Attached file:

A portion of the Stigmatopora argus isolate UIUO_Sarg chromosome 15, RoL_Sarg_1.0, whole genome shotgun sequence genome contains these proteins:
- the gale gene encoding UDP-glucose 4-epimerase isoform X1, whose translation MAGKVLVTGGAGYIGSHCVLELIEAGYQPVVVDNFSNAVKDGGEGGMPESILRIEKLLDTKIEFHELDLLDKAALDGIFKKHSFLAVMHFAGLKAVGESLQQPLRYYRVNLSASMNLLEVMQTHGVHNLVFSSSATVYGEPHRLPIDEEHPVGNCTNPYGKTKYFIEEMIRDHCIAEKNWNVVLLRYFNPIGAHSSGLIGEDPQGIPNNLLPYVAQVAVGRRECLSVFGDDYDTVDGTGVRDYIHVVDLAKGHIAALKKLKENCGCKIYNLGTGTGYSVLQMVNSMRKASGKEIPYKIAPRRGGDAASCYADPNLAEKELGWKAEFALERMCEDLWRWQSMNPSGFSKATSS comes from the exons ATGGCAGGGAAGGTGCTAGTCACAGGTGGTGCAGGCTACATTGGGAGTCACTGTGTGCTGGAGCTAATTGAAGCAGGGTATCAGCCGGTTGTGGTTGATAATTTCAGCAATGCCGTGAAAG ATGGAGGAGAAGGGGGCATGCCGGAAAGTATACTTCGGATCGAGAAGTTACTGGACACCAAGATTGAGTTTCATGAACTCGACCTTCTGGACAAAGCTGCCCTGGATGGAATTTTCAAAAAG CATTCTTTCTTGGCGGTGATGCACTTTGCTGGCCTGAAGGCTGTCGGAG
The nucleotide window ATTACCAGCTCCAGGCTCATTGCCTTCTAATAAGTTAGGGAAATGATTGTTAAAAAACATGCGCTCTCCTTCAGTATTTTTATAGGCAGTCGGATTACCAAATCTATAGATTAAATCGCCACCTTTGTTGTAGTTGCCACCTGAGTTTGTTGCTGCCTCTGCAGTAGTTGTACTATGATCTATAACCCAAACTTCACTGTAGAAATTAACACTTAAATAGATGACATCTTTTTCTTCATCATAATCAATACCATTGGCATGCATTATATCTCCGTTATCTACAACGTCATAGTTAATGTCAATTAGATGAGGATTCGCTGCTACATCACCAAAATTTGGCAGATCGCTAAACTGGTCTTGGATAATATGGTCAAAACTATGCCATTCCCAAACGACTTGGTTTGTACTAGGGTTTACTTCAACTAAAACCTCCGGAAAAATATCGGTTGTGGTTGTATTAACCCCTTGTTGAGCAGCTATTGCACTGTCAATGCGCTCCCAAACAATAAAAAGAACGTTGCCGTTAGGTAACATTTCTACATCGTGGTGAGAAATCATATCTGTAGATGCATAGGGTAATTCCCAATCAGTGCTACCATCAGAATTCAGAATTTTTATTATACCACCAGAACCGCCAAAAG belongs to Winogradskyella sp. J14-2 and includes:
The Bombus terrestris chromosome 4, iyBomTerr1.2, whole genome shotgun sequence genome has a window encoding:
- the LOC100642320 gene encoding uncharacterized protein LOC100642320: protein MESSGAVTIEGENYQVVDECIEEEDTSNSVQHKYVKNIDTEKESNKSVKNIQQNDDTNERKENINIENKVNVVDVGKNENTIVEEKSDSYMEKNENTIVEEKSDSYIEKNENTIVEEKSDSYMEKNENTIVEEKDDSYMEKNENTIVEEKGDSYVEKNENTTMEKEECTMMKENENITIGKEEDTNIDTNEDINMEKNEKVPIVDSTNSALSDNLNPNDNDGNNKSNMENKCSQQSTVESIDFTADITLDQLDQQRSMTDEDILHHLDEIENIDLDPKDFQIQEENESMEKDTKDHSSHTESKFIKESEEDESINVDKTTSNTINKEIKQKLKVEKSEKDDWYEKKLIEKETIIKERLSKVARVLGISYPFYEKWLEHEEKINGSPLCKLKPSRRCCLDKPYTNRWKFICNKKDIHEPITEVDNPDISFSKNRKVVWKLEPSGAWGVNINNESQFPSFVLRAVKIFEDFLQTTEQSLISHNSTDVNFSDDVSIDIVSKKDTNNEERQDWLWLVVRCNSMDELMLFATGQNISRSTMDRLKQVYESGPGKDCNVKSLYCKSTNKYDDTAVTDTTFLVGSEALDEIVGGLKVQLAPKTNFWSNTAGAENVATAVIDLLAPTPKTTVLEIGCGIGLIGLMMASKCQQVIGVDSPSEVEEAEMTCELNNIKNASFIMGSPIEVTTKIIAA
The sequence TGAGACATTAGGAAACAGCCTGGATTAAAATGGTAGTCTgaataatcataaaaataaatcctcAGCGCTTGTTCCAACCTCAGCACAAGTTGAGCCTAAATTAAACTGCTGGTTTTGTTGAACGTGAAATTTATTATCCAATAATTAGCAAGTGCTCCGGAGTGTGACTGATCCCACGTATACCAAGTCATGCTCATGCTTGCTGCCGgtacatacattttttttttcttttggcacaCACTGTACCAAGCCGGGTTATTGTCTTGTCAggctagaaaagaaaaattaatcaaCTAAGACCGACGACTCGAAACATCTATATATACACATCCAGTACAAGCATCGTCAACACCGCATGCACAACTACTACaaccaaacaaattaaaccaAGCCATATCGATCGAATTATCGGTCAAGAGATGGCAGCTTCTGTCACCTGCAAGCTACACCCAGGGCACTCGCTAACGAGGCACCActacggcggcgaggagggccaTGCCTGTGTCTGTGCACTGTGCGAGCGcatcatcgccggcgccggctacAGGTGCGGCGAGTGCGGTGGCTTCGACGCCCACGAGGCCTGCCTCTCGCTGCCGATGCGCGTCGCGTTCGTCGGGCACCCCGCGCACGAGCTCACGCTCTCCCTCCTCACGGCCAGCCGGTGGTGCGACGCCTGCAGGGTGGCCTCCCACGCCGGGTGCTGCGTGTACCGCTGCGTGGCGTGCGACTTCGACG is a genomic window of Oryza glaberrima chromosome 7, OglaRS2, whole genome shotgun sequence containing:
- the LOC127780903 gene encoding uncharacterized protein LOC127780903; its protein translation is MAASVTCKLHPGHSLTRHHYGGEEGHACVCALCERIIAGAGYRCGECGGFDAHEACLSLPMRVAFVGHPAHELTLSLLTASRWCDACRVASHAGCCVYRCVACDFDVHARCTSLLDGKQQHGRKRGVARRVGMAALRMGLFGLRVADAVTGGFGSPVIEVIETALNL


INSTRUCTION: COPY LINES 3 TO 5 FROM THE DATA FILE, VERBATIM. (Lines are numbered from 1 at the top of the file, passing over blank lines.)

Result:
The nucleotide window ATTACCAGCTCCAGGCTCATTGCCTTCTAATAAGTTAGGGAAATGATTGTTAAAAAACATGCGCTCTCCTTCAGTATTTTTATAGGCAGTCGGATTACCAAATCTATAGATTAAATCGCCACCTTTGTTGTAGTTGCCACCTGAGTTTGTTGCTGCCTCTGCAGTAGTTGTACTATGATCTATAACCCAAACTTCACTGTAGAAATTAACACTTAAATAGATGACATCTTTTTCTTCATCATAATCAATACCATTGGCATGCATTATATCTCCGTTATCTACAACGTCATAGTTAATGTCAATTAGATGAGGATTCGCTGCTACATCACCAAAATTTGGCAGATCGCTAAACTGGTCTTGGATAATATGGTCAAAACTATGCCATTCCCAAACGACTTGGTTTGTACTAGGGTTTACTTCAACTAAAACCTCCGGAAAAATATCGGTTGTGGTTGTATTAACCCCTTGTTGAGCAGCTATTGCACTGTCAATGCGCTCCCAAACAATAAAAAGAACGTTGCCGTTAGGTAACATTTCTACATCGTGGTGAGAAATCATATCTGTAGATGCATAGGGTAATTCCCAATCAGTGCTACCATCAGAATTCAGAATTTTTATTATACCACCAGAACCGCCAAAAG belongs to Winogradskyella sp. J14-2 and includes:
The Bombus terrestris chromosome 4, iyBomTerr1.2, whole genome shotgun sequence genome has a window encoding:
- the LOC100642320 gene encoding uncharacterized protein LOC100642320: protein MESSGAVTIEGENYQVVDECIEEEDTSNSVQHKYVKNIDTEKESNKSVKNIQQNDDTNERKENINIENKVNVVDVGKNENTIVEEKSDSYMEKNENTIVEEKSDSYIEKNENTIVEEKSDSYMEKNENTIVEEKDDSYMEKNENTIVEEKGDSYVEKNENTTMEKEECTMMKENENITIGKEEDTNIDTNEDINMEKNEKVPIVDSTNSALSDNLNPNDNDGNNKSNMENKCSQQSTVESIDFTADITLDQLDQQRSMTDEDILHHLDEIENIDLDPKDFQIQEENESMEKDTKDHSSHTESKFIKESEEDESINVDKTTSNTINKEIKQKLKVEKSEKDDWYEKKLIEKETIIKERLSKVARVLGISYPFYEKWLEHEEKINGSPLCKLKPSRRCCLDKPYTNRWKFICNKKDIHEPITEVDNPDISFSKNRKVVWKLEPSGAWGVNINNESQFPSFVLRAVKIFEDFLQTTEQSLISHNSTDVNFSDDVSIDIVSKKDTNNEERQDWLWLVVRCNSMDELMLFATGQNISRSTMDRLKQVYESGPGKDCNVKSLYCKSTNKYDDTAVTDTTFLVGSEALDEIVGGLKVQLAPKTNFWSNTAGAENVATAVIDLLAPTPKTTVLEIGCGIGLIGLMMASKCQQVIGVDSPSEVEEAEMTCELNNIKNASFIMGSPIEVTTKIIAA